There has been a significant increase in contentious and non-contentious trust matters arising from family disputes in relation to Bermuda trusts. Most often these involve wealthy international dynastic families or family corporations.
The type of matters we see before the Bermuda Courts include applications for variation of trusts or sanctions of a compromise between the trustees and various classes of beneficiary and/or the consent of the court on behalf of minor beneficiaries; applications for directions eg. relating to disclosure or distribution of assets; applications to remove trustees for breach of their duties or recovery assets allegedly lost as a result of breach of the trustees’ duties; and applications to set aside the whole trust on the grounds of fraud, undue influence or the uncertainty and failure of the trust objects.
Recent statutory amendments, introduced by the Companies Amendment Act 2013, mean that Bermuda companies listed on appointed stock exchanges are no longer required to file prospectuses in Bermuda.
Previously, a Bermuda company listed on an appointed stock exchange (which covers many of the world’s major stock exchanges) had to file with the Registrar of Companies in Bermuda a copy, signed by or on behalf of all directors of the company, of any prospectus that had to be filed under the rules of that stock exchange (or pursuant to the rules of the relevant regulator in such jurisdiction). The legislation now in effect abolishes the requirement to also file such prospectus in Bermuda.
A non-Bermudian can only buy a property in Bermuda if they have acquired a licence to do so. This involves applying to the Minister of National Security and paying an application fee which is approximately $1,500 and is refunded if the licence is granted. Once the licence is granted the licensee may purchase a property in Bermuda subject to certain restrictions. Not all property on the market in Bermuda is available to the licensees, and roughly only 5% of the market is accessible. These are generally houses that start at $3.5 million and condominiums that start at around $800,000. The houses must have a minimum ARV (Annual Rental Value) of $177,000 and the condos must have an ARV of at least $32,400 in order to be extended to non-Bermudians. Undeveloped land is not available to non-Bermudians and they are restricted from renting or subdividing the property which they have acquired.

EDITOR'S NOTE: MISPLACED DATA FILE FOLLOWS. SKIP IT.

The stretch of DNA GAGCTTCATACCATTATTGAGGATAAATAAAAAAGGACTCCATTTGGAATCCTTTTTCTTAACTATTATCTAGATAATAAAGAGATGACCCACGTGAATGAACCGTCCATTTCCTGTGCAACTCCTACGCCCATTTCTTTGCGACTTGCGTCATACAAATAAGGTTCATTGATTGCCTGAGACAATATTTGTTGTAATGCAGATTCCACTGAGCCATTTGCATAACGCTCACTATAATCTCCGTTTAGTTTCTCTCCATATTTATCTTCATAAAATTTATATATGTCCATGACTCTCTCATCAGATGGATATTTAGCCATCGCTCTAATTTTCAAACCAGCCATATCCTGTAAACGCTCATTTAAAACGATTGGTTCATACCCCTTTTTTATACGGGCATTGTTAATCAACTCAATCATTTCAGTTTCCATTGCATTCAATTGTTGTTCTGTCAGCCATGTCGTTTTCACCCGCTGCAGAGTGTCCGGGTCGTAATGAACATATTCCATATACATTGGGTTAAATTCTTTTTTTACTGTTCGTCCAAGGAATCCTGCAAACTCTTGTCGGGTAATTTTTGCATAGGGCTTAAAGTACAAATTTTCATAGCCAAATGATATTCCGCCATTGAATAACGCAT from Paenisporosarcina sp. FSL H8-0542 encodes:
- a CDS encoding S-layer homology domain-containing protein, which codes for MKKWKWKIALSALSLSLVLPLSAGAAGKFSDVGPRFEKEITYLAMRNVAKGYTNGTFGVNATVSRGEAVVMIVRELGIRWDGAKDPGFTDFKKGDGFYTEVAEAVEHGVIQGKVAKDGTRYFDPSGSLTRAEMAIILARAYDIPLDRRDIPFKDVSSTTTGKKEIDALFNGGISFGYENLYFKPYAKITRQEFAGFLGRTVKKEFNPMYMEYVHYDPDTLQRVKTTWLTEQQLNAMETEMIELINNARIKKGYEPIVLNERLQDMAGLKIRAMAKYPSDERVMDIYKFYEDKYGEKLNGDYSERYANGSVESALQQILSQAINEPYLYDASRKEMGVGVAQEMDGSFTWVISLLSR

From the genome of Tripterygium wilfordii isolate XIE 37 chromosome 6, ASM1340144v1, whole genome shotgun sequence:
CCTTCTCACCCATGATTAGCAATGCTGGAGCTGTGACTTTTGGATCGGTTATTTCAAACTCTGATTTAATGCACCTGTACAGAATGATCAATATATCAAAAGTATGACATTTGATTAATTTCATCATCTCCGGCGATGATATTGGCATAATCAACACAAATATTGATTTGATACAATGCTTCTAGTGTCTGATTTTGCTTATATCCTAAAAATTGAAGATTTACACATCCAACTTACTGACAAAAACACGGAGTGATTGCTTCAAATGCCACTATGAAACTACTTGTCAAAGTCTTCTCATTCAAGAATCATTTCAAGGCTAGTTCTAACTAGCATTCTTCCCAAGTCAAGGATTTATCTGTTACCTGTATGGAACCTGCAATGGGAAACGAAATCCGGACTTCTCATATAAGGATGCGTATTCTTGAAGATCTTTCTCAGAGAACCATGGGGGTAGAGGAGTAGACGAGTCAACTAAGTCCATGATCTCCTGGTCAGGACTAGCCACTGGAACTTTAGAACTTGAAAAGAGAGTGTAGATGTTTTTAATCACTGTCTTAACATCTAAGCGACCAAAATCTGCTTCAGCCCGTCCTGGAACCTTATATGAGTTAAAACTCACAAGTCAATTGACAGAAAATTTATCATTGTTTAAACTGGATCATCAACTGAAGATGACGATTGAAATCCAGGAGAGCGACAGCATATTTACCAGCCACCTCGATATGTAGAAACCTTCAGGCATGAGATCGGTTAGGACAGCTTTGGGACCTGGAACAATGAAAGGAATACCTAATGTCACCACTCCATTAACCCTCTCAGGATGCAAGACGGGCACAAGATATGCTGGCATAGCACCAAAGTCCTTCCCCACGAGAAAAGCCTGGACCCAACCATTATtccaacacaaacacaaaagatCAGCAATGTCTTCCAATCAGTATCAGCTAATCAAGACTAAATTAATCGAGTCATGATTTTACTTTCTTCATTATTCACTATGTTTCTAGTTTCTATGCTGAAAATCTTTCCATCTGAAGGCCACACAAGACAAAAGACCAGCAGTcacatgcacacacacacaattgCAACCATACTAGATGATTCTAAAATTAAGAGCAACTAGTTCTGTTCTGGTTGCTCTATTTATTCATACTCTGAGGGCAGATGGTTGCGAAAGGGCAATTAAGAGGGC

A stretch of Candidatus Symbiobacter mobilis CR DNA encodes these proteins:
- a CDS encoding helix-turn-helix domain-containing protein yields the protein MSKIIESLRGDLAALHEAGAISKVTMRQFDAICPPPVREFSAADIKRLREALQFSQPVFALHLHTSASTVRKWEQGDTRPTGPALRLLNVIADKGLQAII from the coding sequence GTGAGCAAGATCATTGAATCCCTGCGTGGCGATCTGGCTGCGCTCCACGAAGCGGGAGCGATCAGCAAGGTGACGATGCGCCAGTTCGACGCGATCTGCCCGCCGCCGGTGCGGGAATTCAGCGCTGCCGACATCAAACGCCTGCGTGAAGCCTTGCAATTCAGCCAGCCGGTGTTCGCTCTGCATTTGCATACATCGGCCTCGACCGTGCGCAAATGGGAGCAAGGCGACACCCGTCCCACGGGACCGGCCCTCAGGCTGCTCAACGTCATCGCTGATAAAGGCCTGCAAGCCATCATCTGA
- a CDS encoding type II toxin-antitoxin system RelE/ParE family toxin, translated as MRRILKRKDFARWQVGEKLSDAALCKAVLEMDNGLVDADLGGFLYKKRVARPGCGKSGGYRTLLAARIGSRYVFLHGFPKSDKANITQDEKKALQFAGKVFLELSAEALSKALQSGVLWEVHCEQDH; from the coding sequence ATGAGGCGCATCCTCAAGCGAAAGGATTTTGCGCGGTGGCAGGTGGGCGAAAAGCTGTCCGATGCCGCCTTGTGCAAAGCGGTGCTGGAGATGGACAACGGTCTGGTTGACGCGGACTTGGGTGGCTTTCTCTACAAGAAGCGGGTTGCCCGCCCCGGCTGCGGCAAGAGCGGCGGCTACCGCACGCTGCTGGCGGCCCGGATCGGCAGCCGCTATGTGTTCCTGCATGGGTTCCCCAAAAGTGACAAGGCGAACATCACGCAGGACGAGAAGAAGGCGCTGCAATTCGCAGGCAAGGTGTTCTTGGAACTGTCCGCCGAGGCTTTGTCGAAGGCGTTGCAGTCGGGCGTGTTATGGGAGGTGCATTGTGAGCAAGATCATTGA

The principle of separate legal personality of a company has been affirmed in yesterday’s Supreme Court case of Prest v. Petrodel Resources Limited, and the principles upon which the court will act to “pierce the corporate veil” have been clarified, but it remains the case that upon divorce, the court will look carefully at the reality of the structure to achieve a fair distribution of assets. The decision has important implications for all those engaged in the trusts and corporate services business.
A unanimous Supreme Court overturned the decision of the Court of Appeal yesterday in the case of Prest v. Petrodel Resources Limited and others  UKSC 34 (400 KB PDF). At stake was the issue of whether it is open to the court, in an application for ancillary relief in divorce proceedings, to treat assets of a company of which one spouse is the sole controller as being assets to which that spouse is “entitled” for the purposes of Section 24(1)(a) of the Matrimonial Causes Act 1973. Lying at the heart of the matter are the competing objectives of the commercial and family law divisions, the former of which seeks adherence to established legal principles to ensure commercial certainty for parties dealing at arm’s length, while the latter aims to achieve a “fair result” in circumstances where the parties are dealing at anything but arm’s length.
It has been widely reported that the Prime Minister of the UK, David Cameron, will call upon the British Overseas Territories (BOTs) which are regarded as low tax jurisdictions to “get their houses in order” (The Daily Mail, 5 June 2013) and that offshore financial centres such as Bermuda, Cayman, BVI, Jersey and Guernsey will be urged to “sign up to greater tax transparency” (Royal Gazette, 6 June 2013).
Bermuda has always defended its status as a low tax jurisdiction, and has always made it clear that it is not a tax haven, nor a place where the fruits of tax evasion can be harboured. It is relevant to recall the efforts that Bermuda has made over the last 30 years to justify its claim to being a leading offshore financial centre, not a tax haven.